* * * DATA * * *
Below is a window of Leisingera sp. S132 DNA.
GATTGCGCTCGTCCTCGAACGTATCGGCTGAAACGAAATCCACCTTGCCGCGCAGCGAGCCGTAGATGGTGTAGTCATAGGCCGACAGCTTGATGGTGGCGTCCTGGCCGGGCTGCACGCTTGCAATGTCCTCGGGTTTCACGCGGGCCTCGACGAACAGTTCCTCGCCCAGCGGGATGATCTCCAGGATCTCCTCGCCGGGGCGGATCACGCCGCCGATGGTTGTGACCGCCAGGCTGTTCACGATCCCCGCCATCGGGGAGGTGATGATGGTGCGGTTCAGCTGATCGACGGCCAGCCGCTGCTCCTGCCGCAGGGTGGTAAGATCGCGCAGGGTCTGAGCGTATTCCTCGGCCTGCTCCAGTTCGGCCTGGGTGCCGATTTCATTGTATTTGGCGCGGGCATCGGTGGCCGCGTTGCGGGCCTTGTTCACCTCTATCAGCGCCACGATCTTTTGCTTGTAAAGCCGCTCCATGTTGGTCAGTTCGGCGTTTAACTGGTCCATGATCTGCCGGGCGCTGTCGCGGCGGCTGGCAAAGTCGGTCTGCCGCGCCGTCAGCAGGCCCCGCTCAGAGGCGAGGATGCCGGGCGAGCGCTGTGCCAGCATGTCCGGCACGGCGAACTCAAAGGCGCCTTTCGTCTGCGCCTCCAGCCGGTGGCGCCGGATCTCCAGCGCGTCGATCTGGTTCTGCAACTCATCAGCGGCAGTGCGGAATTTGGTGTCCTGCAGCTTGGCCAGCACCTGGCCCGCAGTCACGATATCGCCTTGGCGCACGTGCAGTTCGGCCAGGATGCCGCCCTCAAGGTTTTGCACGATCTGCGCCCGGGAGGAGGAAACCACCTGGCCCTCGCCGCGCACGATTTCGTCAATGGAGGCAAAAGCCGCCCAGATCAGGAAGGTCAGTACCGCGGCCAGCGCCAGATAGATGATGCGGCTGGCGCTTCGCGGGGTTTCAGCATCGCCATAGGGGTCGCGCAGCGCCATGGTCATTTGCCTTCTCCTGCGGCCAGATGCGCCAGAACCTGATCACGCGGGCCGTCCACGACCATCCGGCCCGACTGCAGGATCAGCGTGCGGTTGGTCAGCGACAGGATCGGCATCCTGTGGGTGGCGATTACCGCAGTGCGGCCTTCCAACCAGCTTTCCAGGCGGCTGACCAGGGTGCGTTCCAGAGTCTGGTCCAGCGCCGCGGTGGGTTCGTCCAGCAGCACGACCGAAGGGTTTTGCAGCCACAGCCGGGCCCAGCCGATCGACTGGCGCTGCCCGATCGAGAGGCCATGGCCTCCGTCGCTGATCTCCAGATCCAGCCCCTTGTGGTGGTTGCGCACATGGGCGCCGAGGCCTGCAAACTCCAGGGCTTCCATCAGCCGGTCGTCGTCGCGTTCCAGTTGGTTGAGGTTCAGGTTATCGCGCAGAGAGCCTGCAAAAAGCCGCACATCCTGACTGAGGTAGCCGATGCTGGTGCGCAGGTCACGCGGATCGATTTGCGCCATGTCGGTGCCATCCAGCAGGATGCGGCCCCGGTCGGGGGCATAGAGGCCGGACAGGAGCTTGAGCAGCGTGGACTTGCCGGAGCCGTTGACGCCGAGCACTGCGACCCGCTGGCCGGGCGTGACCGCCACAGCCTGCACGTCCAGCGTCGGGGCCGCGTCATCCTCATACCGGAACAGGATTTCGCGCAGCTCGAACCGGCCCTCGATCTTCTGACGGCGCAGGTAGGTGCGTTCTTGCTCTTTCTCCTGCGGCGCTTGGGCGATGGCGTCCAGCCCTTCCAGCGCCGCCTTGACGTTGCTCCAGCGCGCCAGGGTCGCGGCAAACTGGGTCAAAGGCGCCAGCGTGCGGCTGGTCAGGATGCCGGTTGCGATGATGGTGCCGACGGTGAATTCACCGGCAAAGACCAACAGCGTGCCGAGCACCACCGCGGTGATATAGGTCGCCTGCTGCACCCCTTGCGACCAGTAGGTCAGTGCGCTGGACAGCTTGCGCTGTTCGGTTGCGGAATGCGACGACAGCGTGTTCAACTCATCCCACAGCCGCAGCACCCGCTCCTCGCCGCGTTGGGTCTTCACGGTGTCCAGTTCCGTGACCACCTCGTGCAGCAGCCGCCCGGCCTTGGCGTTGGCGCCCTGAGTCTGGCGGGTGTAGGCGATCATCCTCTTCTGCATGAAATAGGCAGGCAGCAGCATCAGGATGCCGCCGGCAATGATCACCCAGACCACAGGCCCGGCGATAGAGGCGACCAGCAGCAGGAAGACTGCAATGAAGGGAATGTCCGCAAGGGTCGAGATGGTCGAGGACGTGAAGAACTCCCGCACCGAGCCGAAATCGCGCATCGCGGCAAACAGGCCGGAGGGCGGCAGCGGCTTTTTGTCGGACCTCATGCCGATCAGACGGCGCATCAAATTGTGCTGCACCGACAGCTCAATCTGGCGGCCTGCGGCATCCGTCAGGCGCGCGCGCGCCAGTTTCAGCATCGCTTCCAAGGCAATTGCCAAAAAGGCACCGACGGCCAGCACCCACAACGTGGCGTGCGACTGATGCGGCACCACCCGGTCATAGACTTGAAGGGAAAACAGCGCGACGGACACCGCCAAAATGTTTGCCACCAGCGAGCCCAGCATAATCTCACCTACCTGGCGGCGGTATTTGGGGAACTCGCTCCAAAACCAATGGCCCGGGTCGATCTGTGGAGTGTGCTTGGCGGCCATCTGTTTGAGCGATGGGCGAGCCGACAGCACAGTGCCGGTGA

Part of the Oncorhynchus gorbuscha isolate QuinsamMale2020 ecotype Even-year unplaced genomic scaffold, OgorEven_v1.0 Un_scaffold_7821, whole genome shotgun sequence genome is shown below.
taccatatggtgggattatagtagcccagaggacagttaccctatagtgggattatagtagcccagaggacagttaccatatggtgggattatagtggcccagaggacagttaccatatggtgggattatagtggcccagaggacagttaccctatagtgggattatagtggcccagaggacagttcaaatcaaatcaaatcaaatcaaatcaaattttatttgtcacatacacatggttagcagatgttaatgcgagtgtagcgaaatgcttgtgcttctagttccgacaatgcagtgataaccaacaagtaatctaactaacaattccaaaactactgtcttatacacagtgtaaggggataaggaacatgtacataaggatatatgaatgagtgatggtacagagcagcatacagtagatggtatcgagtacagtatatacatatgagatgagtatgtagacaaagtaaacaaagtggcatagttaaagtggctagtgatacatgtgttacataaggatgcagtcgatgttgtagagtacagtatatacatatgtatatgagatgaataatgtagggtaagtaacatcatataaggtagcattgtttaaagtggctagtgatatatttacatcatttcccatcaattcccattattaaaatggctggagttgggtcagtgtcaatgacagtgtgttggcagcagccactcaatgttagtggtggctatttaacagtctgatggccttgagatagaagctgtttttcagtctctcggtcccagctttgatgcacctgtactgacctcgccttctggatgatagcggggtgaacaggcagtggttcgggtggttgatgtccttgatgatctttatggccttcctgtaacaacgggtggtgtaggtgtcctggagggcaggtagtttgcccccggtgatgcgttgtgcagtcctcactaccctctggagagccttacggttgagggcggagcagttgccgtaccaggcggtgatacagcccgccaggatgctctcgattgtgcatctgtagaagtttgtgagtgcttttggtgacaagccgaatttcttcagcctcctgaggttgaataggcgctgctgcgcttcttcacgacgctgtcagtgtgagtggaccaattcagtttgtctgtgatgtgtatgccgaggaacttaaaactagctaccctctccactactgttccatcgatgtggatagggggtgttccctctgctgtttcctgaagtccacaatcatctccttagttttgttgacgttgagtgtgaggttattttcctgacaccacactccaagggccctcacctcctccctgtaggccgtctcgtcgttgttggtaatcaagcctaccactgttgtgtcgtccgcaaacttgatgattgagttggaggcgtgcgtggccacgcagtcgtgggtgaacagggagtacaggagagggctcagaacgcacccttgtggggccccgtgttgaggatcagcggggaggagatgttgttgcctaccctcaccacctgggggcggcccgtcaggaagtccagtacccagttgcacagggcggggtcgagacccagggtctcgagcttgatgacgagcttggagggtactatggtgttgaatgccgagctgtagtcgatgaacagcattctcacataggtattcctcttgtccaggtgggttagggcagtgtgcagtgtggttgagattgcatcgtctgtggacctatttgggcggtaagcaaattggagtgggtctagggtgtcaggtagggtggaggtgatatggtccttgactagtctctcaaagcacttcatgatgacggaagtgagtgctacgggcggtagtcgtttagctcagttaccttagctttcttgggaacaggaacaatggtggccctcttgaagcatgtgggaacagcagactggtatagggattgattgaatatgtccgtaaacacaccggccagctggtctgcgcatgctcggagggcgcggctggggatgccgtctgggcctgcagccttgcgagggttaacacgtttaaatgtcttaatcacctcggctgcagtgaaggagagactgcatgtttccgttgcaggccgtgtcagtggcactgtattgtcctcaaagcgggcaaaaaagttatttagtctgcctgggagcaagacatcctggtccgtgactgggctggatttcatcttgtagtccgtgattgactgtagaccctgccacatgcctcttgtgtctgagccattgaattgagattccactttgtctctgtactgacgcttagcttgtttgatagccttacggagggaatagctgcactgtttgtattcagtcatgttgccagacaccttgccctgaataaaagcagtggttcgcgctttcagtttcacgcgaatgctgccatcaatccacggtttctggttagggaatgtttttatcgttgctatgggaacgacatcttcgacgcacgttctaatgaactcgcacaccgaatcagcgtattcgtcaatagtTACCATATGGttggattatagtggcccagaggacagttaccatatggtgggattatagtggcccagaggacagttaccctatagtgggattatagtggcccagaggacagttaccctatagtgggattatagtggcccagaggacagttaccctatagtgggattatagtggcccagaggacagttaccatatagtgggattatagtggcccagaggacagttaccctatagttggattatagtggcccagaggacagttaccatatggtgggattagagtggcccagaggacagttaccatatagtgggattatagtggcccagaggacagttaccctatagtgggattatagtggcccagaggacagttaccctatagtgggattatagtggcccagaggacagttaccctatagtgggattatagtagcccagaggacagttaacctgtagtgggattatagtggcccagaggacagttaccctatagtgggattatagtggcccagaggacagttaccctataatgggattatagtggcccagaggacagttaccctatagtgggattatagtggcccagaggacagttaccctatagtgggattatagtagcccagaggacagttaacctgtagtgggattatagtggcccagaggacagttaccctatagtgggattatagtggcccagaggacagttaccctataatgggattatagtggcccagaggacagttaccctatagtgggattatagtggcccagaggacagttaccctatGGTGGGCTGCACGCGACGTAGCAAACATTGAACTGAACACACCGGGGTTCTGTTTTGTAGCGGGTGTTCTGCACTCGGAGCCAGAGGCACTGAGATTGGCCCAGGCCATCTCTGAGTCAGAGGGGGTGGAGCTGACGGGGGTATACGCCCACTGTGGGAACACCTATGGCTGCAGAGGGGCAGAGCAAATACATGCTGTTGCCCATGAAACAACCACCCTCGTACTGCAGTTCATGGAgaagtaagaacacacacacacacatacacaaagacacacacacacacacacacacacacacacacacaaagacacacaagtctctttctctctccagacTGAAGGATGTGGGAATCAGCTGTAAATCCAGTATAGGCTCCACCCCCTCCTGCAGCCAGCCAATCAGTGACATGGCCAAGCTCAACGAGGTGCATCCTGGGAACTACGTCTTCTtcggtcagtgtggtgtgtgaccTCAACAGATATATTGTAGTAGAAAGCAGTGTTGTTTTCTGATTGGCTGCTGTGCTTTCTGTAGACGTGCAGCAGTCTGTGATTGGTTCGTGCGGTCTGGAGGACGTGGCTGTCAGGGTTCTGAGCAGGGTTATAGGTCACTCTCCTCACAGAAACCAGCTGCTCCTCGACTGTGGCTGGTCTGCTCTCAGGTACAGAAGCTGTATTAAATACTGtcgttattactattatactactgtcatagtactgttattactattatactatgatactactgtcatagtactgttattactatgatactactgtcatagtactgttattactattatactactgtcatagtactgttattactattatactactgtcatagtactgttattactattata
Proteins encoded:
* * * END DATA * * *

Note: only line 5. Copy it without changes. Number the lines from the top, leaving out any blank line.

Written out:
Proteins encoded: